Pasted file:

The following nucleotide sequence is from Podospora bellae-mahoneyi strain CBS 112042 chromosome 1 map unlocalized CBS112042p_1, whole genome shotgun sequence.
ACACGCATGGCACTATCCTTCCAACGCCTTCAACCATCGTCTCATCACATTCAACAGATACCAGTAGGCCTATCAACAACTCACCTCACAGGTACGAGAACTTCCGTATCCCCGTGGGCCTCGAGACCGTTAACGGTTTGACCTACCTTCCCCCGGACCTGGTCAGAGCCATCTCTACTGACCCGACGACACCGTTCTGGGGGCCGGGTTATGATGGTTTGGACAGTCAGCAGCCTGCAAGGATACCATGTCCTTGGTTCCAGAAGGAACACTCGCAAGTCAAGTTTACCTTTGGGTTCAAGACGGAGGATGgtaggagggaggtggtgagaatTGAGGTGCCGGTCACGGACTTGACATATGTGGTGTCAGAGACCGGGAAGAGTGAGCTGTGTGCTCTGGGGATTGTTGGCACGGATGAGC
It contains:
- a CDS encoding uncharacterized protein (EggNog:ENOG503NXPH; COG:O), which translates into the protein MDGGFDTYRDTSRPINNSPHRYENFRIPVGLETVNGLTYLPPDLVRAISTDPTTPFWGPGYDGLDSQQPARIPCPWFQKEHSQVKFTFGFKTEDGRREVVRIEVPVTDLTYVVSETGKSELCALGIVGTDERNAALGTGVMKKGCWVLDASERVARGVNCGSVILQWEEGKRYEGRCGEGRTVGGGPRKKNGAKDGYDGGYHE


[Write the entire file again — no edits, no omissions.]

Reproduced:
The following nucleotide sequence is from Podospora bellae-mahoneyi strain CBS 112042 chromosome 1 map unlocalized CBS112042p_1, whole genome shotgun sequence.
ACACGCATGGCACTATCCTTCCAACGCCTTCAACCATCGTCTCATCACATTCAACAGATACCAGTAGGCCTATCAACAACTCACCTCACAGGTACGAGAACTTCCGTATCCCCGTGGGCCTCGAGACCGTTAACGGTTTGACCTACCTTCCCCCGGACCTGGTCAGAGCCATCTCTACTGACCCGACGACACCGTTCTGGGGGCCGGGTTATGATGGTTTGGACAGTCAGCAGCCTGCAAGGATACCATGTCCTTGGTTCCAGAAGGAACACTCGCAAGTCAAGTTTACCTTTGGGTTCAAGACGGAGGATGgtaggagggaggtggtgagaatTGAGGTGCCGGTCACGGACTTGACATATGTGGTGTCAGAGACCGGGAAGAGTGAGCTGTGTGCTCTGGGGATTGTTGGCACGGATGAGC
It contains:
- a CDS encoding uncharacterized protein (EggNog:ENOG503NXPH; COG:O), which translates into the protein MDGGFDTYRDTSRPINNSPHRYENFRIPVGLETVNGLTYLPPDLVRAISTDPTTPFWGPGYDGLDSQQPARIPCPWFQKEHSQVKFTFGFKTEDGRREVVRIEVPVTDLTYVVSETGKSELCALGIVGTDERNAALGTGVMKKGCWVLDASERVARGVNCGSVILQWEEGKRYEGRCGEGRTVGGGPRKKNGAKDGYDGGYHE